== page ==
In each of his three seasons as Pitt head coach, Paul Chryst has assigned his players a summer book report to do in the months between spring practice and fall training camp.
This year, that book was the inspirational "Today Matters" by John C. Maxwell.
As part of the project, players are randomly asked to give their interpretation of that week's assigned chapters.
Earlier this summer, the first group was four players -- wide receiver Tyler Boyd, running back James Conner, quarterback Chad Voytik and safety Ray Vinopal -- who figure to be prominent leaders of the 2014 Panthers.
The unusual thing, though, is that just one was a senior.
Vinopal is the lone upperclassmen, while the other three all enter just their second year of eligibility for the Panthers, but do so under weighty expectations. Boyd and Conner, especially, as the two were named to the Hornung Award (most versatile player) and Maxwell Award (best overall player) watch lists Monday.
The message these players took away from Maxwell's book, which they communicated to the rest of their teammates, was that there's no use waiting to try to accomplish the goals they set out for themselves.
"Being about it and not talking about it," Conner said. "Every year we talk about winning games and doing big things, winning championships and stuff. Like I said, I think we have enough talent in the room at every position to do that and accomplish big things."
Conner acknowledged that he and Boyd are ready to assume more of a leadership role this season, despite having only one year of collegiate experience apiece.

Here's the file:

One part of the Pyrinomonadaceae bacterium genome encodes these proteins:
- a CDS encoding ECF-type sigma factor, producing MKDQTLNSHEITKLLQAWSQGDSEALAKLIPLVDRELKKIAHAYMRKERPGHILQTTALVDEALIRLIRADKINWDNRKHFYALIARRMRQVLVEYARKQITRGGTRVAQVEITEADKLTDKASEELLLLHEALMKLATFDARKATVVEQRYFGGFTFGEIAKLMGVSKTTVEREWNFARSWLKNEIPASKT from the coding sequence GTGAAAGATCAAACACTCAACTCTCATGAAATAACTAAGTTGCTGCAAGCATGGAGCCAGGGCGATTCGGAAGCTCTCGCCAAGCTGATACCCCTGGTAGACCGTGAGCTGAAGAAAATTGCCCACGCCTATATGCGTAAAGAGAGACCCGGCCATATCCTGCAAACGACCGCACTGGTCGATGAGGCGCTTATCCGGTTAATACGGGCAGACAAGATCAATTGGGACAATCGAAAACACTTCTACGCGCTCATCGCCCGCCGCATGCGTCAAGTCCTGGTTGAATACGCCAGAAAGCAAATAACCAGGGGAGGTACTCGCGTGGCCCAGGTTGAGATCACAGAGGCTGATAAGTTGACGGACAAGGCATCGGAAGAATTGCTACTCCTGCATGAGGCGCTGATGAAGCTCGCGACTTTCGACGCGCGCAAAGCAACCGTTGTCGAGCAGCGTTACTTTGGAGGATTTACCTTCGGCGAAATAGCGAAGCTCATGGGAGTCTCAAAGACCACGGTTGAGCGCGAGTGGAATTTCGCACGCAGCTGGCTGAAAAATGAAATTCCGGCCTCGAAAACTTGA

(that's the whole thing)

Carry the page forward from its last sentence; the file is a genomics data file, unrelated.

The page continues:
Both had breakout performances their freshman year. Conner led Pitt with 799 rushing yards and eight touchdowns; Boyd was the leading receiver with 85 catches for 1,174 yards and seven touchdowns.
"I just told [the incoming freshmen,] 'Lead by example,' " Conner said. "I had a little bit of success last year, so they're going to watch me.
"I can't be putting the ball on the ground anymore, I can't be forgetting plays."
Conner's offseason preparation has been a bit different this year, as he readies to potentially play on offense and defense this season.
The 6-foot-2, 230-pound athlete played defensive end in high school, and made his collegiate defensive debut in Pitt's 30-27 victory against Bowling Green in the Little Caesar's Pizza Bowl, subbing in as a pass rusher for a handful of snaps.
He said he has ramped up his conditioning workouts this offseason so he'll be in good enough shape to play both ways more next season.
"If I plan on going both ways, I'll be on the field a lot," he said. "[I need to be] just as in shape as possible."
Boyd, meanwhile, is trying to bring the winning attitude he fostered at Clairton High School to his college team. After not losing a game in four years in high school, Boyd admitted it was tough dealing with Pitt's 41-13 loss to Florida State in last season's opener.
He, too, has bought into the message of less talk, more action.
"That's pretty much what Pitt's been about for the last two years. Everybody talking like we're going to do something, win this, win that," he said. "But you've got to prove it.
"I hate when we talk about stuff and not do it. If we're going to talk about it, then be about it."
NOTE — Penn State sophomore quarterback Christian Hackenberg was also named to the Maxwell Award watch list, and Nittany Lions junior cornerback Jordan Lucas made the Bednarik Award watch list. Hackenberg threw for 2,955 yards with 20 touchdowns and 10 interceptions as a freshman last season. Lucas led the team with 13 pass breakups, and tied for the team lead with three interceptions on the year.
Sam Werner: email@example.com and Twitter @SWernerPG.